Competitive clauses a widespread phenomenon in the shipping industry

Clauses are used at many levels in the person- and network driven shipping industry, says shipping attorney and Partner at Hafnia Law Firm, Mathias Steinø.

The use of competitive clauses on employees in the shipping industry is a widespread phenomenon. And, as opposed to other industries, the use of competitive clauses in shipping is not limited to the upper echelons of management, says attorney and partner Mathias Steinø of shipping attorneys Hafnia Law Firm, Copenhagen.

“Shipping is very much driven by persons and networking among shippers and others with products to sell within the shipping industry. This means that, as a company, you can become very vulnerable if your top salesman suddenly leaves the company, maybe planning to use important contacts from his former workplace. This is definitely a business in which there is a big possibility that customers will follow an employee out the door,” says Mathias Steinø.

Competitive clauses come with big costs for the companies, as they have to pay compensation to the employee concerned.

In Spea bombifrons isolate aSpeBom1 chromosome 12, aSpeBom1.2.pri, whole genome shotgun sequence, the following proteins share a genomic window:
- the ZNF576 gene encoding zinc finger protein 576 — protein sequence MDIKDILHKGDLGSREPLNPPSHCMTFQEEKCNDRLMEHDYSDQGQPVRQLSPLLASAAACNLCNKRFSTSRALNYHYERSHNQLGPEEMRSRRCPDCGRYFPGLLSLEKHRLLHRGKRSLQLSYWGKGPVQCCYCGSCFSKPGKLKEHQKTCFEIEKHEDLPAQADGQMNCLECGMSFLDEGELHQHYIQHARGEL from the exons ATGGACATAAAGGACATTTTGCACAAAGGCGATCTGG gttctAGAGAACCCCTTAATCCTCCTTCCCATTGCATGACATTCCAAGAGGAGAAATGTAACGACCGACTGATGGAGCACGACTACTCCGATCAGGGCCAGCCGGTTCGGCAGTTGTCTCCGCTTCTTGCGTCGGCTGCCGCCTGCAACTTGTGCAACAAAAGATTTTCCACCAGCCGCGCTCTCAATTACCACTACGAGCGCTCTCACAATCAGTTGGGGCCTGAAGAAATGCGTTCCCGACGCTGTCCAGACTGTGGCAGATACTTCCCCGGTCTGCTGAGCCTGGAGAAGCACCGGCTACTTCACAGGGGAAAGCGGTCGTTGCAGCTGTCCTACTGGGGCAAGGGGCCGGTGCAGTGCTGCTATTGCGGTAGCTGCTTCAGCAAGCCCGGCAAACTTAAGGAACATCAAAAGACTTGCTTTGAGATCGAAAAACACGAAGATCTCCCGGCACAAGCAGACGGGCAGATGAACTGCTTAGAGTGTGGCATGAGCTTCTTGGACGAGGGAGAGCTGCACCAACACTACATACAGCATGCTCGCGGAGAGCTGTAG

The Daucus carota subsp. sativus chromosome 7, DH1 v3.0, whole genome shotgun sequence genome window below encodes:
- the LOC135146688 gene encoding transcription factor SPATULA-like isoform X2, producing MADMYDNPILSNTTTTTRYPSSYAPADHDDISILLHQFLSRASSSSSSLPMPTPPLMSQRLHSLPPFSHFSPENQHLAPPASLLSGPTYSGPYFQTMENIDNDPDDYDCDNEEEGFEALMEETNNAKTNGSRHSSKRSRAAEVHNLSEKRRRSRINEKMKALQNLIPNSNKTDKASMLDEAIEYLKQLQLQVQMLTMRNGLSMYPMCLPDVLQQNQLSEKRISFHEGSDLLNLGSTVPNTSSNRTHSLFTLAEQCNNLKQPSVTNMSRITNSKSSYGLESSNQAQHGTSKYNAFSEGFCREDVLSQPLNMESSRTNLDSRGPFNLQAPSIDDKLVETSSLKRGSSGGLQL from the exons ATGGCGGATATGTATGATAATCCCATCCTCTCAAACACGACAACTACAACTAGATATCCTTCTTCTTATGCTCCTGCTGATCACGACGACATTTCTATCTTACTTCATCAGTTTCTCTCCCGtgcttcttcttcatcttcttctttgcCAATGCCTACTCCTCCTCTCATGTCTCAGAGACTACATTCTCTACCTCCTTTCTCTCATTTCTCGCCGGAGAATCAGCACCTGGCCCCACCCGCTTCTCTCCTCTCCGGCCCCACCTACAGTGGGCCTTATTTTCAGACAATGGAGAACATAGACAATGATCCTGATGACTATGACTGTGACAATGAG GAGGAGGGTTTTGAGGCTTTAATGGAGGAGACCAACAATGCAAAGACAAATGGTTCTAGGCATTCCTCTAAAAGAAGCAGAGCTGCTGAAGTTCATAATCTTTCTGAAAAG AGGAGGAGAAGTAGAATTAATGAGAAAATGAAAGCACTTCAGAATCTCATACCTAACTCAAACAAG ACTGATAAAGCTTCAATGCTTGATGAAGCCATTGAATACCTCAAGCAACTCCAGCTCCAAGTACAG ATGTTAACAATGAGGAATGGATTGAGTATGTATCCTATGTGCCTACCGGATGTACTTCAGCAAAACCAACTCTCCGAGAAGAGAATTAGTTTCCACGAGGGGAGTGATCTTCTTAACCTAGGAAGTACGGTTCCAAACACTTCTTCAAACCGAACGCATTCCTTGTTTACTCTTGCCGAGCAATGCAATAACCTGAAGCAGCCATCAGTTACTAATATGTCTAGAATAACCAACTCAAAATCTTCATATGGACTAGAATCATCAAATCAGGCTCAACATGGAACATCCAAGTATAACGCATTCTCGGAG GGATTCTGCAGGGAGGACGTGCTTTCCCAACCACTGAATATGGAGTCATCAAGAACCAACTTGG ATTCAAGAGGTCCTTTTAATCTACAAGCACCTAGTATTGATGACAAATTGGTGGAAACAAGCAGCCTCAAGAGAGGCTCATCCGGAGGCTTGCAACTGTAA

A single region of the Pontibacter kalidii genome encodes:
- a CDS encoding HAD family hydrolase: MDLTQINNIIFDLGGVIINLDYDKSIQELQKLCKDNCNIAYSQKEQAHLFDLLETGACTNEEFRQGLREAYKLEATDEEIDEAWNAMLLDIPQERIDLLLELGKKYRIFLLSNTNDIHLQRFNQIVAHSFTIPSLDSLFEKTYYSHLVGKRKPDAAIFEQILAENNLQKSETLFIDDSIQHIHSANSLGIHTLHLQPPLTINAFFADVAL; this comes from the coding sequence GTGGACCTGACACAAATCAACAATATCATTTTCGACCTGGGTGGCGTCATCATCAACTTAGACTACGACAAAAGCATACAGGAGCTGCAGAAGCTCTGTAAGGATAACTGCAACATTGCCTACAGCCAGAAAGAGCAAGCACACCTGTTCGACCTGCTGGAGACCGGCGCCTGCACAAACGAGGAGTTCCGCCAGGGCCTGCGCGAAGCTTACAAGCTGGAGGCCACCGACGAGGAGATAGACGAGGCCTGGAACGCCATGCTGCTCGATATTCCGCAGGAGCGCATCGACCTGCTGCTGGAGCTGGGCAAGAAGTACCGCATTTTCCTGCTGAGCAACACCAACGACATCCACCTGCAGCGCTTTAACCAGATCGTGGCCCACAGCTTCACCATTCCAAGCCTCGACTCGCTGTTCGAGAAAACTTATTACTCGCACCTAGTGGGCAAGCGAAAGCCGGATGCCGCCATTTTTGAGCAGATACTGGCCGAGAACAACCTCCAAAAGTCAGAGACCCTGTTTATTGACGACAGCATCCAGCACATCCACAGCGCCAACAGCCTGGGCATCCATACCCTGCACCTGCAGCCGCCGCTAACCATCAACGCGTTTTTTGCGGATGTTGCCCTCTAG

“Of course, this could be small money compared to potential profits. In past days, competitive clauses were made all the time. Today, the use of the clauses is more restrained, and they are normally used only when there is a legitimate reason for it.”

D/S Norden

Right now the most famous example of the use of competitive clauses in Denmark is Norden´s Peter Norborg. He is now locked for 18 months because of a clause, and is thus unable to immediately and officially assume his new position at the dry bulk shipping company Gearbulk UK.  “In the period up until October 31st 2013, Peter Norborg will be subject to restrictive clauses unless these are cancelled by the company,” said an announcement from Norden to the Copenhagen Stock Exchange on Monday.

Also Torm CEO Jacob Meldgaard had to wait 18 months before starting his current job due to a similar clause in his contract with his former employer – D/S Norden. And the former CEO of Torm, Klaus Kjærulff, has been absent from the shipping world for five years because of a competitive clause.

“You could probably find a number of examples in shipping where competitive clauses have been used outside of top management. If a senior executive is a person who has risen up through the company, has been a top salesman and ended up as a CEO, then a competitive clause would be relevant. But the clauses are used at many different levels in shipping,” says Mathias Steinø of Hafnia Law Firm.

Norden considers arbitration case against Torm CEO 

Norden’s head of dry bulk locked for 18 months 

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